Best Buy Video Game Ratings Shenanigans

An interesting anecdote has appeared on the Consumerist blog. To summarize the story, a 21 year old went to a local Best Buy to purchase a copy of Assassin’s Creed (Rated M) and a Xbox Live Gold card. The protagonist of our story had his 15 year old brother in tow, as he was taking him to dinner. Upon getting to the counter, the clerk made a series of loud statements to everyone in line that he was “illegally purchasing a video game for a minor.” After a string of banter, the 15 year old left the store, the patron waited in line again only to have the store refuse him yet again, this time on the half-baked theory that the gift cards were “stolen.” Needless to say, the customer left the store, went to a different Best Buy, and purchased the game without an issue.

I must say this is one of the worst cases of store clerk vigilante-ism I’ve run across, and is disturbing on a number of levels. First and foremost, the rating system is voluntary. No state has yet passed any regulation barring the sale of any game to anyone that has withheld scrutiny in a court of law. To have clerks declaring random acts “illegal” on their own authority is disturbing, and the fact that the manager saw no reason to rectify the situation (or, for that matter, also bought into this arbitrary declaration of legality) speaks very poorly of the management of the store. More importantly, it may suggest that Best Buy’s corporate policy may need to be revisited and revamped to have a clear, uniform policy in stores nationwide. Second, this particular anecdote rises past the level of restriction I’ve seen some store clerks operate under with regard to alcohol and tobacco. Should a law ever be passed, it raises serious concern that minors won’t even be allowed in the store, which would essentially end the sale of M rated games entirely. Third, it’s further discrimination against the medium. Would this clerk have even blinked if it were an R rated movie rather than an M rated game? I somehow doubt it.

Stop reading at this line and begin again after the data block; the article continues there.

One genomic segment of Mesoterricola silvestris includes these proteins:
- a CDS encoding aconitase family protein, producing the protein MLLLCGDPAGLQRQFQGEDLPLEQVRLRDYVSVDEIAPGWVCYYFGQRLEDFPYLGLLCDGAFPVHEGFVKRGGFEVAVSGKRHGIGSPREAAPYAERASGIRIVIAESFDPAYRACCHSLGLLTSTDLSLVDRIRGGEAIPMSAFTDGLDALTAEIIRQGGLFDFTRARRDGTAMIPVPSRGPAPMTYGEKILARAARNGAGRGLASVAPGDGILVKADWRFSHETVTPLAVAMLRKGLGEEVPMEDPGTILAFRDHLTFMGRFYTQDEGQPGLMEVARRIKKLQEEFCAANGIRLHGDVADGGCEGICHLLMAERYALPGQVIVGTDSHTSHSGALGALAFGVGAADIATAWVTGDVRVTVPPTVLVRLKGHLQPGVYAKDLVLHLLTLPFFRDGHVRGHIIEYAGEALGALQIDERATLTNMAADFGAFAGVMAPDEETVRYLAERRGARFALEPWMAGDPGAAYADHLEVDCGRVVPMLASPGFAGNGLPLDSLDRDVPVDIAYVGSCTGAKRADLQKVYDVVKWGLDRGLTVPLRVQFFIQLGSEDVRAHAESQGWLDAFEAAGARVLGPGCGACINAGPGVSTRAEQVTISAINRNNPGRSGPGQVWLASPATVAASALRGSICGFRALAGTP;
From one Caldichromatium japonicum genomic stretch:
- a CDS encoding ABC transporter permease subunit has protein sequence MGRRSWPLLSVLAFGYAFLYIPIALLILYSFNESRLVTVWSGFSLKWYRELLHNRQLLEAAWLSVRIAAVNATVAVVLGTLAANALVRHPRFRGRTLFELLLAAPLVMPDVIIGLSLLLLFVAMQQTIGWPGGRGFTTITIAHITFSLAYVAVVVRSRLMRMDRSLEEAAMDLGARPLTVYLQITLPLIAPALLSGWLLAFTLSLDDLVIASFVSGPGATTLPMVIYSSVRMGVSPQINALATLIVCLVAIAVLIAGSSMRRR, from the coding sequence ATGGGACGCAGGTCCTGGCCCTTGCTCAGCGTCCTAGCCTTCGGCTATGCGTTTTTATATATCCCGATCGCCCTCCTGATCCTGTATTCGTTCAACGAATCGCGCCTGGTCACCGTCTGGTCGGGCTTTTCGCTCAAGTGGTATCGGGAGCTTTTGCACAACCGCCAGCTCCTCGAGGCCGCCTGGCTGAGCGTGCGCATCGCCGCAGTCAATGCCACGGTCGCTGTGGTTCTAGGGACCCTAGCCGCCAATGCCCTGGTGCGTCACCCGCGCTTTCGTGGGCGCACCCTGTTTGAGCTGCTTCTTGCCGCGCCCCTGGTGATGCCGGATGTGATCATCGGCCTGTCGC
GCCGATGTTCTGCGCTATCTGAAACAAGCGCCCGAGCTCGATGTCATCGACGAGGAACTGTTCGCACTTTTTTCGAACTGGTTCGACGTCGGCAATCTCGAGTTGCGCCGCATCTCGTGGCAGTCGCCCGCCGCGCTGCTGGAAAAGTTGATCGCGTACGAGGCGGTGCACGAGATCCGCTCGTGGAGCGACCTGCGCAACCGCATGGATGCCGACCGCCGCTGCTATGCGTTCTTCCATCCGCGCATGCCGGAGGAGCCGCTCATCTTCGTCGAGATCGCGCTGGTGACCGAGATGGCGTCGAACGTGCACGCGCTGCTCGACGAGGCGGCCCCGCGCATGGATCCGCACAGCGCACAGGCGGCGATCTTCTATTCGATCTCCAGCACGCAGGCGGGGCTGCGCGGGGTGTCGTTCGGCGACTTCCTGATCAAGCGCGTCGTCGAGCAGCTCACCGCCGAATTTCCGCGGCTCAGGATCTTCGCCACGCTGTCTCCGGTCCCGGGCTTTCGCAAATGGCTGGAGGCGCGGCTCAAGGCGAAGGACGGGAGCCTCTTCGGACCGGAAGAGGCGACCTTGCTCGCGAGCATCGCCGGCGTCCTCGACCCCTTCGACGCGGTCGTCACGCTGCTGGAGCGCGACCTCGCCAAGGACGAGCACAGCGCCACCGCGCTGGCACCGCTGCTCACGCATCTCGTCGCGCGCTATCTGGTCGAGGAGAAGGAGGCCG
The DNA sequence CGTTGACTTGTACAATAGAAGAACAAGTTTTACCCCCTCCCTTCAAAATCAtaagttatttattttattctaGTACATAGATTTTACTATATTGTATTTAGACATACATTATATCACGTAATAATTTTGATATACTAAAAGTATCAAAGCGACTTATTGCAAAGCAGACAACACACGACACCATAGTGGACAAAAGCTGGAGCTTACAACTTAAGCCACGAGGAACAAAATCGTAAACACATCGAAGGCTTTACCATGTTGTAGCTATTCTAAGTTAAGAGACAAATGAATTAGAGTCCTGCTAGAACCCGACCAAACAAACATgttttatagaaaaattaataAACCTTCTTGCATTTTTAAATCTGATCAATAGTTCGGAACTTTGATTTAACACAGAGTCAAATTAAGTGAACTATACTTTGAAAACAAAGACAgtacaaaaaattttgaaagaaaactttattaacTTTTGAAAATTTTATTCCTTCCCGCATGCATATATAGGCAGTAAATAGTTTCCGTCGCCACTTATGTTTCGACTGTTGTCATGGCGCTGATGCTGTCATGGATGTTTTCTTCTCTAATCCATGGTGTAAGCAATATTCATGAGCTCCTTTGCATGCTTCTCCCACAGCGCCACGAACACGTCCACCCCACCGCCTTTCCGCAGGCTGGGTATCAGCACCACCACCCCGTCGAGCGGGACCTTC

While I’m sure this anecdote will make a certain attorney happy, the rest of the gaming community should keep a vigilant eye out to prevent these kinds of problems from being widespread. Moreover, when issues such as these are made public, the corporate offices of the retain store should be made keenly aware that it will cost them sales if they allow their store clerks to harass paying customers.

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About Mark Methenitis

Mark Methenitis is an attorney in Dallas Texas. Mark received his Juris Doctorate and his Master of Business Administration from Texas Tech University and his Bachelor of Arts from The University of Texas.

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